In May I’ll be teaching a Sunday school class at my church on the Communion of Saints. I know, that’s not really a hot topic for Baptists, but strangely enough that is what they wanted me to talk about. So I’ll take a couple of weeks to look at how the dead were remembered and reverenced in ancient Israel and the surrounding cultures, unpack a bit of church history about the development of early Christian devotion to the saints, and cap it off by trying to raise questions about how twenty-first-century Protestants might think about all of this in fresh ways while remaining true to their theological convictions.
Probably because I’ve been reading (for the second or third time) Harry Potter and the Half-Blood Prince with my daughter for the last few weeks, I began to notice a couple of days ago that the Boy Who Lived himself might provide some help in shaping that last session.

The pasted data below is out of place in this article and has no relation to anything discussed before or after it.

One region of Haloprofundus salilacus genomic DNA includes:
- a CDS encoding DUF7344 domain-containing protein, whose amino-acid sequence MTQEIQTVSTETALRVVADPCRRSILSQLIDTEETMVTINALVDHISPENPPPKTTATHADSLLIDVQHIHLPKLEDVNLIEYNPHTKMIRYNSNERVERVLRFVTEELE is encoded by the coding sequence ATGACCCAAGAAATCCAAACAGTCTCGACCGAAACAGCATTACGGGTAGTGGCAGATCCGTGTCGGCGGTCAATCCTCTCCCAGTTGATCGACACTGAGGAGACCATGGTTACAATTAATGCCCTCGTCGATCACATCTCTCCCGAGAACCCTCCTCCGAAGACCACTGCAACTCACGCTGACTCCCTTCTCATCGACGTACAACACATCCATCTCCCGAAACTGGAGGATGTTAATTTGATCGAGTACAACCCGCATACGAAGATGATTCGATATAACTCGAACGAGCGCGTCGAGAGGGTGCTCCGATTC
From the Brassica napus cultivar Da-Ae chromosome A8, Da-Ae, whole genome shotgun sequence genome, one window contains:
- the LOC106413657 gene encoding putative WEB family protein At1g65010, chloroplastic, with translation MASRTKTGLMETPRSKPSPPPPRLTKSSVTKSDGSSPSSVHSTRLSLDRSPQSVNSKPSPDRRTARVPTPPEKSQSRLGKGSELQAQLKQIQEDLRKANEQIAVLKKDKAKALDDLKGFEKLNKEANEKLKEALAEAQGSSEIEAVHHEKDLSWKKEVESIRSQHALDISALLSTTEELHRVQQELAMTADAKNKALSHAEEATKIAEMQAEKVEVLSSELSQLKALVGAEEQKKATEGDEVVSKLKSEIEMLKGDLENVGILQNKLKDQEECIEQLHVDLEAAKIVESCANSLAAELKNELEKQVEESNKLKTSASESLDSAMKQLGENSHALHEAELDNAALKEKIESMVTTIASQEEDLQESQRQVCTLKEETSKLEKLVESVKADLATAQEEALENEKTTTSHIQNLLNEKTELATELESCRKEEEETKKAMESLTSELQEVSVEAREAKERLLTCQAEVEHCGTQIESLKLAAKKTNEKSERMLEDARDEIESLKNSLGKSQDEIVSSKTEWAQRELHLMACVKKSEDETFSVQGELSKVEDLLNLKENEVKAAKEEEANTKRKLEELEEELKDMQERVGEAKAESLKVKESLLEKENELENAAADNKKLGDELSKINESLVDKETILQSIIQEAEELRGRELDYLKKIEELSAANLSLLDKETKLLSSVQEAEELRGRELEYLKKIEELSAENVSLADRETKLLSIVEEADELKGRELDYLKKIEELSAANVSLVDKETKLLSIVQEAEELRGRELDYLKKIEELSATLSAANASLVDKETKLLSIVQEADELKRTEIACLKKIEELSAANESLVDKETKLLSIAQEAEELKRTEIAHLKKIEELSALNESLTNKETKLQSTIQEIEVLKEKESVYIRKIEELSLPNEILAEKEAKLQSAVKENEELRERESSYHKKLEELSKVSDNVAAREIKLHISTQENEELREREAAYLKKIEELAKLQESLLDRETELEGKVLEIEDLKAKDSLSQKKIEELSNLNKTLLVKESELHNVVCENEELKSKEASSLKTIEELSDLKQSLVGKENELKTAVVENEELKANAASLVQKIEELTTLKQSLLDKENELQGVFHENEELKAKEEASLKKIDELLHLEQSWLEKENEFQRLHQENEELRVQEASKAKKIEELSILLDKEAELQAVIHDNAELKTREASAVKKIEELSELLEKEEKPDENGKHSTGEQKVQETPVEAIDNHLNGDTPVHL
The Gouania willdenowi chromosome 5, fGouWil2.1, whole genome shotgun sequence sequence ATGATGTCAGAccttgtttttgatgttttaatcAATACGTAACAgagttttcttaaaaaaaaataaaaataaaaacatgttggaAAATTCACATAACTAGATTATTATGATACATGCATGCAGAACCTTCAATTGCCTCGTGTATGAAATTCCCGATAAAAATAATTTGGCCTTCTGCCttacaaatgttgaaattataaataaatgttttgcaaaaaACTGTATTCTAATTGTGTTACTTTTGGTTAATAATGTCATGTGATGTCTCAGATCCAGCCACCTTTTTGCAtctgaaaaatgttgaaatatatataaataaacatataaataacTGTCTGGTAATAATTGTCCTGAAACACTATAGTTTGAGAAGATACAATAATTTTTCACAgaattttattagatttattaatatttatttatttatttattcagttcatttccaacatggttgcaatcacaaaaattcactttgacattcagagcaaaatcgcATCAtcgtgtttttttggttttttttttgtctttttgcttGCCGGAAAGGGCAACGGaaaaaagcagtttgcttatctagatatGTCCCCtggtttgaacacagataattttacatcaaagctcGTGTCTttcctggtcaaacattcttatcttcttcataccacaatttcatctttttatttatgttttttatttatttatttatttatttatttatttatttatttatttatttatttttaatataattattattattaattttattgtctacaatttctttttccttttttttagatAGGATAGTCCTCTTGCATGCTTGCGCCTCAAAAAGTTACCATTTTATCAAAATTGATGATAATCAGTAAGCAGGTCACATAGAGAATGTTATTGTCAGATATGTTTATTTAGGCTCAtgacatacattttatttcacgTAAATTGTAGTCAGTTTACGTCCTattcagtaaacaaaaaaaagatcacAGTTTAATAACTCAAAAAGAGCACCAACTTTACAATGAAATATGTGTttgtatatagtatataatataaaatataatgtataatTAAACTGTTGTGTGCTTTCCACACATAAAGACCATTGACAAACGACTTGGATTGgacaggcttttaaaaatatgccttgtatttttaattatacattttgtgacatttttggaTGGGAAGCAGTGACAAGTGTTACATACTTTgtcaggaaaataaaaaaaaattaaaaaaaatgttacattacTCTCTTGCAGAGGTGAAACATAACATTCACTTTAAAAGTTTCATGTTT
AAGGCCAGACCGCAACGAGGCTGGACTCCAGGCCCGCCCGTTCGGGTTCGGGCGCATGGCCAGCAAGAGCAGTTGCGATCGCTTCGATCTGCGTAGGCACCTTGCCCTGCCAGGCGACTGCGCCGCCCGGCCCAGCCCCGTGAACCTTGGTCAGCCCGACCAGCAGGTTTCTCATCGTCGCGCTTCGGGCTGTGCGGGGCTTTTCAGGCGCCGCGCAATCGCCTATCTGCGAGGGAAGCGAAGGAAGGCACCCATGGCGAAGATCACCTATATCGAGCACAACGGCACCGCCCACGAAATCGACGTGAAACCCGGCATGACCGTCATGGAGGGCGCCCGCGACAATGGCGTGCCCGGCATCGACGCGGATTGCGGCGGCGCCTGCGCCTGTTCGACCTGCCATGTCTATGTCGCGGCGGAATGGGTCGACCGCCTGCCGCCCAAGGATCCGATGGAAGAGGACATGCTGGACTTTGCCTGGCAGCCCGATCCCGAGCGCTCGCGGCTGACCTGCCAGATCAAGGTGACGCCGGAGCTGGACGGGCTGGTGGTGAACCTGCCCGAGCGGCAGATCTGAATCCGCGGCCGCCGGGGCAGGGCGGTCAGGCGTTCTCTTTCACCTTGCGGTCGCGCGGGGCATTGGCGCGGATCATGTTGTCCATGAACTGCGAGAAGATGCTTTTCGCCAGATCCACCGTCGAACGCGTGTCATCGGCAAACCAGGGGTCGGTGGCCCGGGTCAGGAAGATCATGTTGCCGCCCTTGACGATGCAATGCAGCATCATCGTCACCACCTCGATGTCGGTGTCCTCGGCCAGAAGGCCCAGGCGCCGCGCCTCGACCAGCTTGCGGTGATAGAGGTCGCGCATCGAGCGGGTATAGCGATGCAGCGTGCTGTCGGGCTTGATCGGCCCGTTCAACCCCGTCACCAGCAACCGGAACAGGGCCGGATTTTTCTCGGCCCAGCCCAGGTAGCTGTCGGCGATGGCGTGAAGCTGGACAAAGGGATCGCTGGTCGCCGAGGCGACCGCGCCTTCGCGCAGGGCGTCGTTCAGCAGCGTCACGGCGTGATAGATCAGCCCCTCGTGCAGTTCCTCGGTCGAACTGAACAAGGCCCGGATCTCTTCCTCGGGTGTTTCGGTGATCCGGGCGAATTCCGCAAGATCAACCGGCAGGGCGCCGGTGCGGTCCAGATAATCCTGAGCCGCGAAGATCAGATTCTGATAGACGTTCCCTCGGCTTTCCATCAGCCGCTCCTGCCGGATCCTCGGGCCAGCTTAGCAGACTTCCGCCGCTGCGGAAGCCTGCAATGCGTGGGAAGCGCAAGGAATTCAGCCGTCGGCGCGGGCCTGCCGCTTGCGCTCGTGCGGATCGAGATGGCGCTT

Maybe I’m the last person in the world to notice this, but the Harry Potter novels actually have quite a bit to say about how the living can interact with the dead, and the benefits that accrue such relationships. For example:
- We can draw strength generally from the memory of what they mean to us, as with Harry’s Patronus (and Snape’s). Need I mention that patronus is Latin for “patron [saint]”?
- We can imaginatively relive their experiences to gain wisdom and insight, as with Dumbledore’s Pensieve.
- We can keep around us reminders of their former presence, which still speak to us in their customary tones. The talking, moving paintings that adorn the halls of Hogwarts are the prime example.
- Finally, we can interact directly with whatever part of them remains accessible to the living, as with the Hogwarts ghosts or the “shadows” invoked by the Resurrection Stone.
I’m thinking only the last of these may be theologically problematic for traditional Protestants.